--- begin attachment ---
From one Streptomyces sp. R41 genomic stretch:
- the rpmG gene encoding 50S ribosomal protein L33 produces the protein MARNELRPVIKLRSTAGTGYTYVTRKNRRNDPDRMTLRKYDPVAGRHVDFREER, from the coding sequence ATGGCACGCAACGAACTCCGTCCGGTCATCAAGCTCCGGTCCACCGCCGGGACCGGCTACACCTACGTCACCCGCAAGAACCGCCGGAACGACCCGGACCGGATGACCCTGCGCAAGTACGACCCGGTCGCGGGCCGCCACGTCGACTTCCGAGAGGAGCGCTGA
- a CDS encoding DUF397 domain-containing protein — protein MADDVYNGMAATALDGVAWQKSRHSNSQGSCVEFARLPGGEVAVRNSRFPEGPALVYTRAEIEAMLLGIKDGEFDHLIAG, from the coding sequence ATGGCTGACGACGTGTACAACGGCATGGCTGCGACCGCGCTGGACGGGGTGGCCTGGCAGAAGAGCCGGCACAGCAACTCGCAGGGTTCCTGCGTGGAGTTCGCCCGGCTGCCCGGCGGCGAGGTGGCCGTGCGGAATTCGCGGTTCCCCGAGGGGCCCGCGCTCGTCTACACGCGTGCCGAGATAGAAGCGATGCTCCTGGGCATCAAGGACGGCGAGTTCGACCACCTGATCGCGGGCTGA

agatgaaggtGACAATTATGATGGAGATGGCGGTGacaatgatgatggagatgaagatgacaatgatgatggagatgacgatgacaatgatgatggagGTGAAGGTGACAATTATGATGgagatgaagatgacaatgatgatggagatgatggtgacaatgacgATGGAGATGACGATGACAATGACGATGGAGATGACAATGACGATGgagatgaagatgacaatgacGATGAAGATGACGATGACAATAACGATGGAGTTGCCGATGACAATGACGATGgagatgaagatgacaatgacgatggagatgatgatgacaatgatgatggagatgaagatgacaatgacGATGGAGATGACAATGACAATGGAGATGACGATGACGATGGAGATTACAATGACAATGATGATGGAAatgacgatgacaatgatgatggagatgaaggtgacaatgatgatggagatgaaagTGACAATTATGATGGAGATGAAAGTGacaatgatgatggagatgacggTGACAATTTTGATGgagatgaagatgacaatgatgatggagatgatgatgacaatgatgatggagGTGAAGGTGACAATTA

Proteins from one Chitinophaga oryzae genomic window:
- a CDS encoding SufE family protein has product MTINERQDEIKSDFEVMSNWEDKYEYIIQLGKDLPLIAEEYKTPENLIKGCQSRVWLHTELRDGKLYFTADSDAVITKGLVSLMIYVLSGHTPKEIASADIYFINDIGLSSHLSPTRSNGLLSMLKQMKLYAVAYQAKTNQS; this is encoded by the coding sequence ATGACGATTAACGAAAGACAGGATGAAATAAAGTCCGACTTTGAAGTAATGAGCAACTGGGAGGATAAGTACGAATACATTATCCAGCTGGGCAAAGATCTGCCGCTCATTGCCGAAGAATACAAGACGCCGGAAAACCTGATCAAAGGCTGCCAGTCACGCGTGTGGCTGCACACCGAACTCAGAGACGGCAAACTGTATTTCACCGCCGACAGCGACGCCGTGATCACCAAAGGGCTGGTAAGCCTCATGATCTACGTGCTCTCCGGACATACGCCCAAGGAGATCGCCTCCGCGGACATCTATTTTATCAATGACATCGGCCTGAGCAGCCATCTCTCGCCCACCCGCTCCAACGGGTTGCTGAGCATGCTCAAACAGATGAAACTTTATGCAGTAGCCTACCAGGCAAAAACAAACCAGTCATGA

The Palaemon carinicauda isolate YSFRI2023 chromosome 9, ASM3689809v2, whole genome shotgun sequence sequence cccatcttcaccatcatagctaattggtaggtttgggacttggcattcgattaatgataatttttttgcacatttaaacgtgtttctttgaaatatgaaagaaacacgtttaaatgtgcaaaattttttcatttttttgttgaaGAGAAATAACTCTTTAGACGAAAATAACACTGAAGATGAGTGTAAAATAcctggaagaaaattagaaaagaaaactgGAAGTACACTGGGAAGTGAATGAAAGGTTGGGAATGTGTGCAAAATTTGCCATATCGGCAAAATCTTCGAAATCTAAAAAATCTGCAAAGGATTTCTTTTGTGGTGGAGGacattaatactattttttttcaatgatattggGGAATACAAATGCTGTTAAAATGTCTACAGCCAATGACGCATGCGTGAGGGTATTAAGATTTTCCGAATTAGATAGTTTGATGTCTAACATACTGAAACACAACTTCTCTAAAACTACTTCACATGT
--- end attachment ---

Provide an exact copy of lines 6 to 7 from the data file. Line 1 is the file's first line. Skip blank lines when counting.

- a CDS encoding SufE family protein has product MTINERQDEIKSDFEVMSNWEDKYEYIIQLGKDLPLIAEEYKTPENLIKGCQSRVWLHTELRDGKLYFTADSDAVITKGLVSLMIYVLSGHTPKEIASADIYFINDIGLSSHLSPTRSNGLLSMLKQMKLYAVAYQAKTNQS; this is encoded by the coding sequence ATGACGATTAACGAAAGACAGGATGAAATAAAGTCCGACTTTGAAGTAATGAGCAACTGGGAGGATAAGTACGAATACATTATCCAGCTGGGCAAAGATCTGCCGCTCATTGCCGAAGAATACAAGACGCCGGAAAACCTGATCAAAGGCTGCCAGTCACGCGTGTGGCTGCACACCGAACTCAGAGACGGCAAACTGTATTTCACCGCCGACAGCGACGCCGTGATCACCAAAGGGCTGGTAAGCCTCATGATCTACGTGCTCTCCGGACATACGCCCAAGGAGATCGCCTCCGCGGACATCTATTTTATCAATGACATCGGCCTGAGCAGCCATCTCTCGCCCACCCGCTCCAACGGGTTGCTGAGCATGCTCAAACAGATGAAACTTTATGCAGTAGCCTACCAGGCAAAAACAAACCAGTCATGA

The Palaemon carinicauda isolate YSFRI2023 chromosome 9, ASM3689809v2, whole genome shotgun sequence sequence cccatcttcaccatcatagctaattggtaggtttgggacttggcattcgattaatgataatttttttgcacatttaaacgtgtttctttgaaatatgaaagaaacacgtttaaatgtgcaaaattttttcatttttttgttgaaGAGAAATAACTCTTTAGACGAAAATAACACTGAAGATGAGTGTAAAATAcctggaagaaaattagaaaagaaaactgGAAGTACACTGGGAAGTGAATGAAAGGTTGGGAATGTGTGCAAAATTTGCCATATCGGCAAAATCTTCGAAATCTAAAAAATCTGCAAAGGATTTCTTTTGTGGTGGAGGacattaatactattttttttcaatgatattggGGAATACAAATGCTGTTAAAATGTCTACAGCCAATGACGCATGCGTGAGGGTATTAAGATTTTCCGAATTAGATAGTTTGATGTCTAACATACTGAAACACAACTTCTCTAAAACTACTTCACATGT